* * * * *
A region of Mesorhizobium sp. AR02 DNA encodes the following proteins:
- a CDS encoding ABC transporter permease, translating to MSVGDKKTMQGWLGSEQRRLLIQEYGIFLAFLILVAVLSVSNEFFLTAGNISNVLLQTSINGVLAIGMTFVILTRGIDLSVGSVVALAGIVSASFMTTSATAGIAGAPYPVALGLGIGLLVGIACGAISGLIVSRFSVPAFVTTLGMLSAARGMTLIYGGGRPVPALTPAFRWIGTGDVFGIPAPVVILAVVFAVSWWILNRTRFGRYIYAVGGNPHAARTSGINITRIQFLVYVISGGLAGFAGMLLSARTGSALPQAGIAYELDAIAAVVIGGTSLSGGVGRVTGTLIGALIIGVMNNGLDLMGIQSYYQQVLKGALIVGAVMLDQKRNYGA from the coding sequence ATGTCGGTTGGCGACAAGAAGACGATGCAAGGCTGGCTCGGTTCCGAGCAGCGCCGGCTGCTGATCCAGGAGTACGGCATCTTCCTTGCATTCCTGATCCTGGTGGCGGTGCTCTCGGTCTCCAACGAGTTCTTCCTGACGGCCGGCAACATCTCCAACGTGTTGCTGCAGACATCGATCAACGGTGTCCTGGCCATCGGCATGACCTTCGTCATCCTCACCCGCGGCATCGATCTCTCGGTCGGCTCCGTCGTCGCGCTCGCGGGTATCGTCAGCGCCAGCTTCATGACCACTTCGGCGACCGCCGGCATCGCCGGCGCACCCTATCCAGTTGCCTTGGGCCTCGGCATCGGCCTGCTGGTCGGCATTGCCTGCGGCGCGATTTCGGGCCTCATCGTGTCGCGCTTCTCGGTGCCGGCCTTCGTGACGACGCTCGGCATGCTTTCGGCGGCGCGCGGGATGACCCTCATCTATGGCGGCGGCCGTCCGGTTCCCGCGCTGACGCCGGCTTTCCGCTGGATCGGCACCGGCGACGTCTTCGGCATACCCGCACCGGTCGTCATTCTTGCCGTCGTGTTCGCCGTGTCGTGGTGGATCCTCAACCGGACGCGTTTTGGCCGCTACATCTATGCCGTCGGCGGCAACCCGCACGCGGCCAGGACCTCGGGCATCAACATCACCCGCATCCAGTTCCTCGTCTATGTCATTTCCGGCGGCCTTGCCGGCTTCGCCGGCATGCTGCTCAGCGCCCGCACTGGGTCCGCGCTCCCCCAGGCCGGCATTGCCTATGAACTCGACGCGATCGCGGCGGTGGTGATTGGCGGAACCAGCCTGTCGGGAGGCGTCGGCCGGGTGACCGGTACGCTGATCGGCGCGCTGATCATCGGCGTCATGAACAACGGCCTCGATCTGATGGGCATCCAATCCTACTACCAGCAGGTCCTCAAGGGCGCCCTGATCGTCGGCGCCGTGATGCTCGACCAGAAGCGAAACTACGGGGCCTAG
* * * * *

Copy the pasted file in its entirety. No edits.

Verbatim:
A region of Mesorhizobium sp. AR02 DNA encodes the following proteins:
- a CDS encoding ABC transporter permease, translating to MSVGDKKTMQGWLGSEQRRLLIQEYGIFLAFLILVAVLSVSNEFFLTAGNISNVLLQTSINGVLAIGMTFVILTRGIDLSVGSVVALAGIVSASFMTTSATAGIAGAPYPVALGLGIGLLVGIACGAISGLIVSRFSVPAFVTTLGMLSAARGMTLIYGGGRPVPALTPAFRWIGTGDVFGIPAPVVILAVVFAVSWWILNRTRFGRYIYAVGGNPHAARTSGINITRIQFLVYVISGGLAGFAGMLLSARTGSALPQAGIAYELDAIAAVVIGGTSLSGGVGRVTGTLIGALIIGVMNNGLDLMGIQSYYQQVLKGALIVGAVMLDQKRNYGA from the coding sequence ATGTCGGTTGGCGACAAGAAGACGATGCAAGGCTGGCTCGGTTCCGAGCAGCGCCGGCTGCTGATCCAGGAGTACGGCATCTTCCTTGCATTCCTGATCCTGGTGGCGGTGCTCTCGGTCTCCAACGAGTTCTTCCTGACGGCCGGCAACATCTCCAACGTGTTGCTGCAGACATCGATCAACGGTGTCCTGGCCATCGGCATGACCTTCGTCATCCTCACCCGCGGCATCGATCTCTCGGTCGGCTCCGTCGTCGCGCTCGCGGGTATCGTCAGCGCCAGCTTCATGACCACTTCGGCGACCGCCGGCATCGCCGGCGCACCCTATCCAGTTGCCTTGGGCCTCGGCATCGGCCTGCTGGTCGGCATTGCCTGCGGCGCGATTTCGGGCCTCATCGTGTCGCGCTTCTCGGTGCCGGCCTTCGTGACGACGCTCGGCATGCTTTCGGCGGCGCGCGGGATGACCCTCATCTATGGCGGCGGCCGTCCGGTTCCCGCGCTGACGCCGGCTTTCCGCTGGATCGGCACCGGCGACGTCTTCGGCATACCCGCACCGGTCGTCATTCTTGCCGTCGTGTTCGCCGTGTCGTGGTGGATCCTCAACCGGACGCGTTTTGGCCGCTACATCTATGCCGTCGGCGGCAACCCGCACGCGGCCAGGACCTCGGGCATCAACATCACCCGCATCCAGTTCCTCGTCTATGTCATTTCCGGCGGCCTTGCCGGCTTCGCCGGCATGCTGCTCAGCGCCCGCACTGGGTCCGCGCTCCCCCAGGCCGGCATTGCCTATGAACTCGACGCGATCGCGGCGGTGGTGATTGGCGGAACCAGCCTGTCGGGAGGCGTCGGCCGGGTGACCGGTACGCTGATCGGCGCGCTGATCATCGGCGTCATGAACAACGGCCTCGATCTGATGGGCATCCAATCCTACTACCAGCAGGTCCTCAAGGGCGCCCTGATCGTCGGCGCCGTGATGCTCGACCAGAAGCGAAACTACGGGGCCTAG